Can I claim an exemption if I buy new agricultural land in the name of my spouse?

No. In order to claim exemption u/s 54B, the land purchased has to be in the name of the seller. The exemption is not available if new land is purchased in the name of the spouse.

Can NRI claim exemption u/s 54B on land purchased?

Yes, NRI can claim exemption u/s 54B of the Income Tax Act. Provided the agricultural land sold and purchased is situated in India.

Is capital gain exempt in the case of compulsory acquisition of agricultural land by the government?

Yes. Capital gain arising from compulsory acquisition of agricultural land under any law and the consideration of which is approved by the central government or RBI received on or after 01/04/2004 is fully exempt from tax. It is exempt u/s 10(37) of the income tax act.

Section 54 of Income Tax Act : Capital Gains Exemption on Sale of House

When a taxpayer shifts from one residential house to the other, the intention is not to earn income out of it but to acquire a suitable house. If such a taxpayer is liable to pay income tax on the capital gains on house sale, there would be a hardship for him. Thus, the income tax department has laid down a list of Capital Gain Exemption on the sale of specified assets by the taxpayer. The taxpayer on fulfilling certain conditions can claim such exemptions to reduce their Capital Gains Tax. Exemption under Section 54 of the Income Tax Act is available on Capital Gains on the sale of one residential house property and purchase or construction of another residential house property. The amount of Exemption under Section 54 will be lower of:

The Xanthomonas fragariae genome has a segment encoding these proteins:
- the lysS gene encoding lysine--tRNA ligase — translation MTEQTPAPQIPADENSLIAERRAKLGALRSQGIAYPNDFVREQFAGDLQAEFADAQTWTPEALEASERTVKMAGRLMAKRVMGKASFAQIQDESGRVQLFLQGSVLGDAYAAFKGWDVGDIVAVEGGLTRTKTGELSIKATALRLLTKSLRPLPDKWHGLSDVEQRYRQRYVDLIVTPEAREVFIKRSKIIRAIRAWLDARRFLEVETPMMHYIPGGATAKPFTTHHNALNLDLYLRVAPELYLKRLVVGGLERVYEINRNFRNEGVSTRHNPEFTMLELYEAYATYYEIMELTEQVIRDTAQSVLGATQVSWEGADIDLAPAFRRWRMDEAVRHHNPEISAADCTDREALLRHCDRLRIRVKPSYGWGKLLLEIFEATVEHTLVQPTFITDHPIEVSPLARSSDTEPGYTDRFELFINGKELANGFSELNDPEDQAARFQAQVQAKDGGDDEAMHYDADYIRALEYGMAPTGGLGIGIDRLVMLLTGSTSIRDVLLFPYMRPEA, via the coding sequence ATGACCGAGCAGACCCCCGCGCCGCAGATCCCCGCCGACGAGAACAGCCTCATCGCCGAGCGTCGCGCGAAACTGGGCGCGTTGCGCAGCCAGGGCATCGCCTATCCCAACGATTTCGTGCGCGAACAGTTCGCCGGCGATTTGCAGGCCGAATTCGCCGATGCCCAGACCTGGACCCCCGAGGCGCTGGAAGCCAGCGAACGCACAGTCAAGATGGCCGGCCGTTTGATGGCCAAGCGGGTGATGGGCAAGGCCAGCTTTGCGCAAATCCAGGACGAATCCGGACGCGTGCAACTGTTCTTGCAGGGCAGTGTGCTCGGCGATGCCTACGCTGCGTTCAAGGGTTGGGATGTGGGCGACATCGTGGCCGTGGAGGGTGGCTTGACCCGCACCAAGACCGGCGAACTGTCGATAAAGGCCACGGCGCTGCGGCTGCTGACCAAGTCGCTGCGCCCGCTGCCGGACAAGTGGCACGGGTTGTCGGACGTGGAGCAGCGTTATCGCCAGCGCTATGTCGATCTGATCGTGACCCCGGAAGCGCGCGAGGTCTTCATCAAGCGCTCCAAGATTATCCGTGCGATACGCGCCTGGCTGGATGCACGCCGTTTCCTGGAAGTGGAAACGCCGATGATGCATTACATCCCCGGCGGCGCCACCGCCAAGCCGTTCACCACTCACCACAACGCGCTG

1. The cost of new residential house property
  2. The capital gains on the sale of house property

Who can claim an exemption under Section 54 of Income Tax Act?

A taxpayer can claim an capital gain exemption on sale of house property under Section 54 if he/she satisfies all the below conditions:

  1. The taxpayer must be an Individual or HUF. The benefit of exemption u/s 54 is not available to the company, LLP, or Firm
  2. The asset sold is a Long Term Capital Asset i.e. house property sold after at least 24 months
  3. The asset sold is a Residential House Property. And any income earned from this property was shown under the head “Income From House Property”
  4. A new Residential House is purchased before 1 year or after 2 years from the sale of the residential House Property, or
  5. In case of construction of a new House Property, within 3 years from the sale of the residential House Property
  6. The new residential house should be in India
  7. If the taxpayer purchases or constructs more than one house, the taxpayer can claim an exemption for one house property only
From FY 2019-20, a taxpayer can claim exemption u/s 54 in respect of investment made in 2 residential house properties. However, The exemption for the investment made, by way of purchase or construction, in 2 residential house properties shall be available if the amount of long term capital gains does not exceed Rs. 2 crores. This option can be exercised only once in a lifetime.